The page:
The reader 40 may be a device which has a single use function for reading the indicia 24-28, or may be a device that includes the reading function as one function which may be used within the device. For example, if the indicia 24-28 are bar codes, then the reader 40 may be a bar code reader. Alternatively, the reader 40 may be a smartphone or other device which may run an application which accesses the camera function of the device to recognize the indicia 24-28. In such an embodiment, the device may read the indicia 24-28 and perform other operations such as recognizing and displaying missing assets, generating reports, and communicating those reports out.

Turning now to FIG. 4, FIG. 4 is a top view of a surgical tray 48 and tray reader 40 with some of the surgical assets missing from the tray 48. Instruments 60-66 are properly stored in the tray 48. Indicia 70-74 are located on the tray 48 and are viewable because the associated instrument with the indicia is missing from the tray 48. Sight lines 80 can read the indicia 70-74. Other indicia (under the properly placed instruments) cannot be read by the reader 40 when the tray 48 is scanned. Thus, the reader, upon reading the indicia 70-74, would report the associated missing instruments to the indicia The reader 40 may report out the missing instruments as well as provide a description and picture of the missing instrument so that the technicians may search for the missing instrument. The reader 40 may also prepare a report to send to send electronically to the technician or to a reporting system to show a missing instrument.

While the system has been described with respect to instrument cases, the same may be used for surgical implants and other disposables. In those cases, the implants would not be returned to the tray, as they were part of the surgical implantation. The implants would not be missing, then, but reported as used in the surgery. The system would then report the use of the implants as part of the itemized bill for the surgery, in surgeries where the items are individually chargeable.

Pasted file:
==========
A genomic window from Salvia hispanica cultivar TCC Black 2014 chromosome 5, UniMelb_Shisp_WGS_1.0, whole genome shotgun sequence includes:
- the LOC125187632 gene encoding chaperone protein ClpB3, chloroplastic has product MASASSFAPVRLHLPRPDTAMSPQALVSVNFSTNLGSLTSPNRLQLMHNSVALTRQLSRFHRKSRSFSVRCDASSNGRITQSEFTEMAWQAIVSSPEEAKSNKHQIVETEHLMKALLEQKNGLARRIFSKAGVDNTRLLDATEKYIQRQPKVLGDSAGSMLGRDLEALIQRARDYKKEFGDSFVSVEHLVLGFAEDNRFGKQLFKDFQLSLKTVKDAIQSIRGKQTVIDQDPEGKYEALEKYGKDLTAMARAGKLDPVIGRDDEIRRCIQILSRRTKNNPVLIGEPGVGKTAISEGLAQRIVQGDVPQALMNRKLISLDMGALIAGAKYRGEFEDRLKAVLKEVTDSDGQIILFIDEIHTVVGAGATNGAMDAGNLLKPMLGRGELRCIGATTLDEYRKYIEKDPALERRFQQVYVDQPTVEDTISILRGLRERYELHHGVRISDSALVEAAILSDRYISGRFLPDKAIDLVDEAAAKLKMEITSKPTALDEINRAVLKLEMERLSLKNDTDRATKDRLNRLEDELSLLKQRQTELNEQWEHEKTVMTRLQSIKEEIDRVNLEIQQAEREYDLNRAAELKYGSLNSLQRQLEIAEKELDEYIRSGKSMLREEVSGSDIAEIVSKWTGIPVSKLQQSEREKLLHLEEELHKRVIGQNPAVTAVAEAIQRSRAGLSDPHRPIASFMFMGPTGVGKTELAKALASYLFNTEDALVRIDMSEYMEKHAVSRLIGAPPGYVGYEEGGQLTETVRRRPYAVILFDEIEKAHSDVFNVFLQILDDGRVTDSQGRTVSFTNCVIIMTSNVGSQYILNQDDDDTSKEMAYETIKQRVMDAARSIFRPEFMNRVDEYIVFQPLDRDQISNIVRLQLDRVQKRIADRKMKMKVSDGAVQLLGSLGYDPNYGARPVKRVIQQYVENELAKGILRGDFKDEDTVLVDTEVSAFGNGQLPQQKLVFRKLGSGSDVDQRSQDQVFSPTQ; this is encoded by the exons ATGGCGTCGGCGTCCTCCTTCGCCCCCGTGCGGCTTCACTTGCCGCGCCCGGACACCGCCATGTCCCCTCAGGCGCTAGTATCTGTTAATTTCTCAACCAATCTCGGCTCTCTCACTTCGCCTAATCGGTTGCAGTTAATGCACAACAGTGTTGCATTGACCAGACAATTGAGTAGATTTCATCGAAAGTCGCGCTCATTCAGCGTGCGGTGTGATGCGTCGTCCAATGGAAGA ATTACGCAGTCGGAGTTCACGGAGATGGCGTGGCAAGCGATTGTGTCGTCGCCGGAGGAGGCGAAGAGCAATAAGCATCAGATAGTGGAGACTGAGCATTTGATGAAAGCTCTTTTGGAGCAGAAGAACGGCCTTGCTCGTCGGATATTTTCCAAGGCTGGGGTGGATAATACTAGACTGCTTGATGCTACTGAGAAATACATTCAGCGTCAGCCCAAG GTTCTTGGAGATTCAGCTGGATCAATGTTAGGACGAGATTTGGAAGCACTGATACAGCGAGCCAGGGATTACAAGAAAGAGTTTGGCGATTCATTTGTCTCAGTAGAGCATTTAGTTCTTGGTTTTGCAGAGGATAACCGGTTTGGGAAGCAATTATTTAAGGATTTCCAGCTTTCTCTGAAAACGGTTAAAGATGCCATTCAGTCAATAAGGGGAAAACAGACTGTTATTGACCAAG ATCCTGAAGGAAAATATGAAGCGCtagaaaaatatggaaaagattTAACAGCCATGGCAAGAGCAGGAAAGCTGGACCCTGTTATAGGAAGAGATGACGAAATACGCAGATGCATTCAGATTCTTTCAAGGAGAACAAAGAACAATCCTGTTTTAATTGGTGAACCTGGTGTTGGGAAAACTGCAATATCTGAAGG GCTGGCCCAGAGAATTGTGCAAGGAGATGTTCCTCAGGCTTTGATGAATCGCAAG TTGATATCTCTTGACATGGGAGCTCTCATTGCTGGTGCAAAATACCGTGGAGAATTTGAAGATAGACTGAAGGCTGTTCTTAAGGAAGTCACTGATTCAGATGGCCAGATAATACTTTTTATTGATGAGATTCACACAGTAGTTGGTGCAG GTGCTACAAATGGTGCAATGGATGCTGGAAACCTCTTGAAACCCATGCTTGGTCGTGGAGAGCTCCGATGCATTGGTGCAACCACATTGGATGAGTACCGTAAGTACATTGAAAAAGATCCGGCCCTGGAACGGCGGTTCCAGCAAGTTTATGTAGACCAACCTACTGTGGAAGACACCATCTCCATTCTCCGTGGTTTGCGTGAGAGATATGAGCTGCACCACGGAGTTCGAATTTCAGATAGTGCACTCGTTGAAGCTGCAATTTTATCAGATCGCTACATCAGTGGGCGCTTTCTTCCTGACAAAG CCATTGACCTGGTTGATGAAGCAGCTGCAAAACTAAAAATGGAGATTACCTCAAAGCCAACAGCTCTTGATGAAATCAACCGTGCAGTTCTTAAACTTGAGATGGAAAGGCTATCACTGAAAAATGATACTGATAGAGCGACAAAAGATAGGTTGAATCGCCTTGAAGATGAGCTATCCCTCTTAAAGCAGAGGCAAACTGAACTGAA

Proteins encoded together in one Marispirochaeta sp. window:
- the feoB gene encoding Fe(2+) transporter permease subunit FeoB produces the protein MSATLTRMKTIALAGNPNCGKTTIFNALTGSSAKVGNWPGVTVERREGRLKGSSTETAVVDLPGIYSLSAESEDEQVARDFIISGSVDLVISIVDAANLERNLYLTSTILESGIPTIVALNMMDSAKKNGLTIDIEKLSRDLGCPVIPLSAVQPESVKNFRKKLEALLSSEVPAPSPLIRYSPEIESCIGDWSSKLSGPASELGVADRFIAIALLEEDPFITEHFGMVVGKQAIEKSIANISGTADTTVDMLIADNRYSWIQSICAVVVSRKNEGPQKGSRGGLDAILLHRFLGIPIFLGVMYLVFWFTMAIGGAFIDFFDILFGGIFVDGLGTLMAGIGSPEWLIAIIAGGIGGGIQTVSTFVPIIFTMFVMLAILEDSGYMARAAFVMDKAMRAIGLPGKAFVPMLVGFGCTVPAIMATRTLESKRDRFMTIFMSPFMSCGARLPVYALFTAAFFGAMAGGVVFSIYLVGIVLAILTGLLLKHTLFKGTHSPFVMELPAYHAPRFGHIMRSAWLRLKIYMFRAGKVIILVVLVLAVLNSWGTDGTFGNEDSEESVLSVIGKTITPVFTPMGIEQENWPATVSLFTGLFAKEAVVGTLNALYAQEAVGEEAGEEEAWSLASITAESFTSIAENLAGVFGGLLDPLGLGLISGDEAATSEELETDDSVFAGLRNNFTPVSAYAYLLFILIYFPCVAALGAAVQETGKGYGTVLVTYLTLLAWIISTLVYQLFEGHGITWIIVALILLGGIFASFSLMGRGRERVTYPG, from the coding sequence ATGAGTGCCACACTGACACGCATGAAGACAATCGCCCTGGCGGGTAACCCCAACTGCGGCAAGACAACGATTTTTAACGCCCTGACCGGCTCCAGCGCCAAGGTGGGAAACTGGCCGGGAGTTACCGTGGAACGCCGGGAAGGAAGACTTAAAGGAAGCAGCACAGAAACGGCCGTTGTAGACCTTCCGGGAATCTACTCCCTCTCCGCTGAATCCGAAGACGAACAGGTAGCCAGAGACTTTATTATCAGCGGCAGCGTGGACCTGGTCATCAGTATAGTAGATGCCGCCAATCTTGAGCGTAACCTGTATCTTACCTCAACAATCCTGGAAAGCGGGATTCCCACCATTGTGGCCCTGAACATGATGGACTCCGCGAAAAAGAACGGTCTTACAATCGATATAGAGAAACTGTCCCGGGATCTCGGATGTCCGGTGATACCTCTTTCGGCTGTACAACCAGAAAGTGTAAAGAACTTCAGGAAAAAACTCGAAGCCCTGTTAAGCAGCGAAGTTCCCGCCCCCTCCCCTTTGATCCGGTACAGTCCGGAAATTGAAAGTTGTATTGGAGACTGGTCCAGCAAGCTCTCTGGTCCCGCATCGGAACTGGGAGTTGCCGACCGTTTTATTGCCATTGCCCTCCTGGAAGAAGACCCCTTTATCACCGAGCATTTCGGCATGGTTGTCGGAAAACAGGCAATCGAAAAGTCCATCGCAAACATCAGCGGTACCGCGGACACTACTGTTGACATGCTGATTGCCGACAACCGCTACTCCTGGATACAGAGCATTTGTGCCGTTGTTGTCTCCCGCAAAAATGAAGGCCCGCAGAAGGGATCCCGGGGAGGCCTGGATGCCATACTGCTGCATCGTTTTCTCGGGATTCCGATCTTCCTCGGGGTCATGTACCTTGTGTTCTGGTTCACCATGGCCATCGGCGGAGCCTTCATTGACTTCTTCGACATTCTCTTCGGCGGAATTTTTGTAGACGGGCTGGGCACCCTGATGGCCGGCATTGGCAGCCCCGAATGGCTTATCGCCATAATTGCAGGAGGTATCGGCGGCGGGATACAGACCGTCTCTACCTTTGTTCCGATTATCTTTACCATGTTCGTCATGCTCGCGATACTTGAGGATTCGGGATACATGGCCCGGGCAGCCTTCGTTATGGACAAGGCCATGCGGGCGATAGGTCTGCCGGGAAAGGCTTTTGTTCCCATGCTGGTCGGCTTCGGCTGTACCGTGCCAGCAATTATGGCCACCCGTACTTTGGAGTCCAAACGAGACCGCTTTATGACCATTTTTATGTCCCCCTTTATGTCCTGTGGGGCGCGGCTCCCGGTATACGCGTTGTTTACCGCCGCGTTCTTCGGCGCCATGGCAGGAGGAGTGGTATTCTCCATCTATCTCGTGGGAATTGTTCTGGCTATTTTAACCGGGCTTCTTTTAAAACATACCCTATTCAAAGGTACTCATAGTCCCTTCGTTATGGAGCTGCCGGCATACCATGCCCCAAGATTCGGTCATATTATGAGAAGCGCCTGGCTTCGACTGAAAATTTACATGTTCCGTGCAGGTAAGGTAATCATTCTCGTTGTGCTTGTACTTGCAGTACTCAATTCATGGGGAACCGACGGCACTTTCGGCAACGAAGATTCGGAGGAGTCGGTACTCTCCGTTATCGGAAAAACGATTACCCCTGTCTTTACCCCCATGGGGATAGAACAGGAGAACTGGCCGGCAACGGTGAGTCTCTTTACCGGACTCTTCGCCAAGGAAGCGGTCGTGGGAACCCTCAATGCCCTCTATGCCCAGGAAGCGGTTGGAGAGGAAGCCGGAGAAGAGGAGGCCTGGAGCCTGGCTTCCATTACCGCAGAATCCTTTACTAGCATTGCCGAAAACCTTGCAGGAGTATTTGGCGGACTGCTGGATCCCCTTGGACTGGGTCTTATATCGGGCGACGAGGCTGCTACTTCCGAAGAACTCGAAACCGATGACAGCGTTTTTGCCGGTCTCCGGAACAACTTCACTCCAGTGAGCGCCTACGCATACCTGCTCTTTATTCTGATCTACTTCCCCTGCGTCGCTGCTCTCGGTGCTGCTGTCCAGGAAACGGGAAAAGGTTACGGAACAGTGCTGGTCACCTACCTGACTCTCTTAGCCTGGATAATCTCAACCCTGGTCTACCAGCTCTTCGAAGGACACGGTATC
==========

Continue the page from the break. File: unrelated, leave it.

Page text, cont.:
Turning now to FIG. 5, FIG. 5 is a flowchart 90 of the steps to inventory surgical assets. A tray is positioned under the reader in step 100. Step 102 interrogates the tray. A decision 104 determines whether an indicia is read. If an indicia is read an incomplete tray indicator event occurs 106. Input 110 is received to determine whether the tray should be interrogated again in step 112. If the tray should be interrogated again, then step 102 is repeated. If the tray is not interrogated, then a report is produced showing the missing instrument in step 114. If indicia is read in step 104, then a complete tray indication event 120 occurs. The system queries whether another tray should be read in step 122. If another tray should be interrogated, then the method returns to step 100. If no additional frays are to be interrogated, then a final report is prepared in step 130 and the method ends in step 132.

The tray indicator events 106 and 120 may be visual indicators, such as a green light/red light combination, or may be displayed to a screen. Additionally, the system may use audible signals to indicate the scans are completed. The indicators allow the technician to enter the input 110 into the system. For example, if an incomplete tray indicator has been shown, the technician may decide to look for the instrument prior to interrogating the tray again. Thus, when the technician received the incomplete tray indicator, the technician may stop the interrogation to replace the instruments and search for additional missing instruments prior to completing the tray interrogation. Alternatively, he may complete the tray so that the system produces a missing parts report and search for the instrument after completing all trays, so that the technician can search for all missing instruments prior to a final report. Re-interrogating the tray later with a found instrument would remove the missing instrument from the missing items report.

It will be understood that various modifications may be made to the embodiments disclosed herein. Therefore, the above description should not be construed as limiting, but merely as exemplification of the various embodiments. Those skilled in the art will envision other modifications within the scope and spirit of the claims appended hereto.